IBM uses blockchain to improve cross-border payments processing
16 October 2017 | 10385 views | 3
IBM is leading a project that uses public blockchain technology to make international payments in developing countries more efficient and less expensive.
Big Blue is working with KlickEx, a cross-border payments system delivering financial infrastructure for emerging markets, and Stellar, a non-profit building an open source blockchain network for financial services on the new system, which uses IBM DLT technology to provide clearing and settlement of trades on a single network in real time.
Today, making international payments in developing countries can be costly, laborious and error-prone, with transactions in different currencies often requiring multiple intermediaries and taking days or weeks to complete.
The IBM universal payments system is intended to simplify the way funds are exchanged around the world, and to reduce settlement time from days to seconds. Each payment is immutable once recorded, and settlement instructions are provided via smart contracts on Hyperledger Fabric.
National Australia Bank, TD Bank, and other financial institutions are lending their support, by collaborating and advising in the system's development with the intent to help expand its use in other regions around the world, says IBM.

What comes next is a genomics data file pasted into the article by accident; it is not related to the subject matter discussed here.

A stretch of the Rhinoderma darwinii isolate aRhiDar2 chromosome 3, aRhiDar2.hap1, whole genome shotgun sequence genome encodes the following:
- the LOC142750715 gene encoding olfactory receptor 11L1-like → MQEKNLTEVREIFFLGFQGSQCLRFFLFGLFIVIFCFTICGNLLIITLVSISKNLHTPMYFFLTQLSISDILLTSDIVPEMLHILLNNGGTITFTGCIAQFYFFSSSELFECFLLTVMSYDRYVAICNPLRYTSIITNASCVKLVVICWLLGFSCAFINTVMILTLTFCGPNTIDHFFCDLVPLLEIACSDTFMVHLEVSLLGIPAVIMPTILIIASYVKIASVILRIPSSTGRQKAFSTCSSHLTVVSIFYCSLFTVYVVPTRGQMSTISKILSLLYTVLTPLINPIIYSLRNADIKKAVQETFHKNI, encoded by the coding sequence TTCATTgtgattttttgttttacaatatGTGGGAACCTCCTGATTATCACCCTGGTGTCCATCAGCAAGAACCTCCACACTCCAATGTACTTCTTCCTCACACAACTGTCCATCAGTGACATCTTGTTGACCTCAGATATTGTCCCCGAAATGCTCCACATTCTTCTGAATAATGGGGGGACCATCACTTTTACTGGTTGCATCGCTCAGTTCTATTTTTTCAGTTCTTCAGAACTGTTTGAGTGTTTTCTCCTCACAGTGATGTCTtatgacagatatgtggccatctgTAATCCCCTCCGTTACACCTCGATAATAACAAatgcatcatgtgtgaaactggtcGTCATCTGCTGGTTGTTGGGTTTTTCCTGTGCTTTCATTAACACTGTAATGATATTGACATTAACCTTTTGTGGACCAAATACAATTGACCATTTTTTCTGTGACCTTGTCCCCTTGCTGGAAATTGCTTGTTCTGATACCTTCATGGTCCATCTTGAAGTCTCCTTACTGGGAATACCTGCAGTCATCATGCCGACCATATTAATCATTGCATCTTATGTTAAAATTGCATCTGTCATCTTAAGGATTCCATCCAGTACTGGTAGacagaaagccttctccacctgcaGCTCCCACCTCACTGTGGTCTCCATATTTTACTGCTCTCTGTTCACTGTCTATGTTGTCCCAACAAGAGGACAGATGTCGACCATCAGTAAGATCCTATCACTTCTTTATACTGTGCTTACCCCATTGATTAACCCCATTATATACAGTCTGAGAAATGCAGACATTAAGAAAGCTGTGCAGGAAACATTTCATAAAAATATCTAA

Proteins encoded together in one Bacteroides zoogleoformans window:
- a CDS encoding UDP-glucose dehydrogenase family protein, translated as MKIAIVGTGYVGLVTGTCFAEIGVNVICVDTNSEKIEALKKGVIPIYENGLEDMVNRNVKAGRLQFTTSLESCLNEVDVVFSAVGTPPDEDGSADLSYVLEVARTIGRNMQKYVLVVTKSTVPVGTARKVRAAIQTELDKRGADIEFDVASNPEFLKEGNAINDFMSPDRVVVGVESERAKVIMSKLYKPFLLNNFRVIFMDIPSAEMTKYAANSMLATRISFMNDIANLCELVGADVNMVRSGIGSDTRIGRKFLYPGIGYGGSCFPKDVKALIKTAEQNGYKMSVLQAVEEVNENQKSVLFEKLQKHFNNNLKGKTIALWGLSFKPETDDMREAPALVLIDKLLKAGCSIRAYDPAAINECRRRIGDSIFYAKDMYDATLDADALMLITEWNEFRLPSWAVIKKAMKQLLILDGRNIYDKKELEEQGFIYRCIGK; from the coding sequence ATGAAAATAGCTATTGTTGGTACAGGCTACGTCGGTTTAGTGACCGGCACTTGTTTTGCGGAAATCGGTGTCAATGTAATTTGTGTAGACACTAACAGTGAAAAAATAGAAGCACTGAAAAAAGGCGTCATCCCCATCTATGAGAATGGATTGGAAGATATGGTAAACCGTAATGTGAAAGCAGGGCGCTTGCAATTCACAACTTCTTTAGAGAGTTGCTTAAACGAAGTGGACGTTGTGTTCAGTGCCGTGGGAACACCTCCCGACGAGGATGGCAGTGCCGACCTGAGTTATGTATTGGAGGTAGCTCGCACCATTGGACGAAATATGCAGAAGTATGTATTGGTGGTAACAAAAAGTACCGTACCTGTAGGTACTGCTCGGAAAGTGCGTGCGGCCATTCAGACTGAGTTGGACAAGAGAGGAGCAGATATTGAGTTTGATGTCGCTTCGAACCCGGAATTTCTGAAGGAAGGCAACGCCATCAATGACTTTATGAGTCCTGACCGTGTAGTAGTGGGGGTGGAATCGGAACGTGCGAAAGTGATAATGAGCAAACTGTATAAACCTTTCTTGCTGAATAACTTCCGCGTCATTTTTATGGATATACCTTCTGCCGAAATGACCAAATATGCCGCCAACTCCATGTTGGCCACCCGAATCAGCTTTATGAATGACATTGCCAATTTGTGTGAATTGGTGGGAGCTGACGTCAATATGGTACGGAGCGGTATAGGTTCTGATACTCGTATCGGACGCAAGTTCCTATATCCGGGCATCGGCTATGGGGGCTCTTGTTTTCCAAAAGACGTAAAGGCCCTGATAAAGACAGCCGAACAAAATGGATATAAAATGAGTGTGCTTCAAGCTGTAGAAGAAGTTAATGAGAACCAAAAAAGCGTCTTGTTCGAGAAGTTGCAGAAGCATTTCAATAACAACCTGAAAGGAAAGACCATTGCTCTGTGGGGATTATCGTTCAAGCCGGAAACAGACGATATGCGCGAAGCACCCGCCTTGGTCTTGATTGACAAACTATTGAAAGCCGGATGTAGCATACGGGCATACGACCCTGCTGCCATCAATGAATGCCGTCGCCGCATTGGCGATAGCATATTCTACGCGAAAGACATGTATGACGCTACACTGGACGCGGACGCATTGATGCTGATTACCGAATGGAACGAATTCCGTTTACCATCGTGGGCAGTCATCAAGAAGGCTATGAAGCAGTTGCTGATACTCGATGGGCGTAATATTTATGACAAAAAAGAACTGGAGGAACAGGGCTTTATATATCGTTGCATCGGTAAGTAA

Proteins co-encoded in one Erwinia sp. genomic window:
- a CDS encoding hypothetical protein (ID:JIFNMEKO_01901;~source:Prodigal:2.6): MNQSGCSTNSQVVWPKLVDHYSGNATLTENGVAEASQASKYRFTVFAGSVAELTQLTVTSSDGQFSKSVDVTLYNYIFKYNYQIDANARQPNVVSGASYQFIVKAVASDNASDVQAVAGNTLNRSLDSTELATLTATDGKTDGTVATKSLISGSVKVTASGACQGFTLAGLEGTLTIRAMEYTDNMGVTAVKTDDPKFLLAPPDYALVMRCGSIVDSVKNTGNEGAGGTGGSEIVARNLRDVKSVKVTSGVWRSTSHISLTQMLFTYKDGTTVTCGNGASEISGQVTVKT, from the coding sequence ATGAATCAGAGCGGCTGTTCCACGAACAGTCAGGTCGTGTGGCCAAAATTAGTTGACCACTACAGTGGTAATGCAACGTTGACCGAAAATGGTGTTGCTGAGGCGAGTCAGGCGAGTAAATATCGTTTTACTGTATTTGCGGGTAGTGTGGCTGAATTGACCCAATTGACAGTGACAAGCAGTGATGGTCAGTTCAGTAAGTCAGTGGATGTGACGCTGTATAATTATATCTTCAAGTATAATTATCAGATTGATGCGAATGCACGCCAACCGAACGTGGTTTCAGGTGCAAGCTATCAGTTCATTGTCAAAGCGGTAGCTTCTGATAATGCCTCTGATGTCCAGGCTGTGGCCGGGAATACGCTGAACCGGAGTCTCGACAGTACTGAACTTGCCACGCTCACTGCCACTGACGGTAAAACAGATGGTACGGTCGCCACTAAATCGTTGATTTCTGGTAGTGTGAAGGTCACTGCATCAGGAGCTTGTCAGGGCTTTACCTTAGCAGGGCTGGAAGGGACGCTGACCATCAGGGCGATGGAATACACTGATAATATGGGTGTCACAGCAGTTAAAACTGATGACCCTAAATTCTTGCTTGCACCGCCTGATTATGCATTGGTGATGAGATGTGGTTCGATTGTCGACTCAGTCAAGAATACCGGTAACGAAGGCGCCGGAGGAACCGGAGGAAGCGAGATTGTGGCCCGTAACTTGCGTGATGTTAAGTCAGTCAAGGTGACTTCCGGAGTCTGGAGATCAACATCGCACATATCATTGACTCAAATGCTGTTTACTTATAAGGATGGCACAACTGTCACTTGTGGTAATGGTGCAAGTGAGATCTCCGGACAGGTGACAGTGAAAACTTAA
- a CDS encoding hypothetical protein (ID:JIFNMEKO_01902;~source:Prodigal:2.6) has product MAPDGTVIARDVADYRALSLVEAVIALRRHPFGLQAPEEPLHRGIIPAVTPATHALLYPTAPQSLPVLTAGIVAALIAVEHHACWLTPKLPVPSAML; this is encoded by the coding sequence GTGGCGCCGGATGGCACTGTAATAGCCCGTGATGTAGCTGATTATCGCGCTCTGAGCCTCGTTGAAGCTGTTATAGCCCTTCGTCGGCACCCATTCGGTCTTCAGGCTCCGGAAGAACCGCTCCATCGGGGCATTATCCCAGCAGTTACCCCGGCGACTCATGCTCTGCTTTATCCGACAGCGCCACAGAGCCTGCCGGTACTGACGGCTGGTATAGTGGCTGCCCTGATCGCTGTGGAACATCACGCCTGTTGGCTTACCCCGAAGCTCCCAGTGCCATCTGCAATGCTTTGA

The technology is already in production supporting transactions in 12 currency corridors across the Pacific Islands and Australia, New Zealand and the United Kingdom.
Advanced Pacific Financial Infrastructure for Inclusion (APFII) members, a public-private partnership initially funded by the United Nations and Swift is using the network, vowing to process up to 60% of all cross-border payments in the South Pacific's retail foreign exchange corridors by early next year.
"This is the first time anyone has made blockchain work at an institutionally viable scale,” says Robert Bell, chairman, APFIIp. "Through KlickEx, the Pacific has had relatively low-cost, real-time, multi-currency payments for most of the past decade, and this project was a natural next step following our work to create seamless and borderless payments across the Pacific."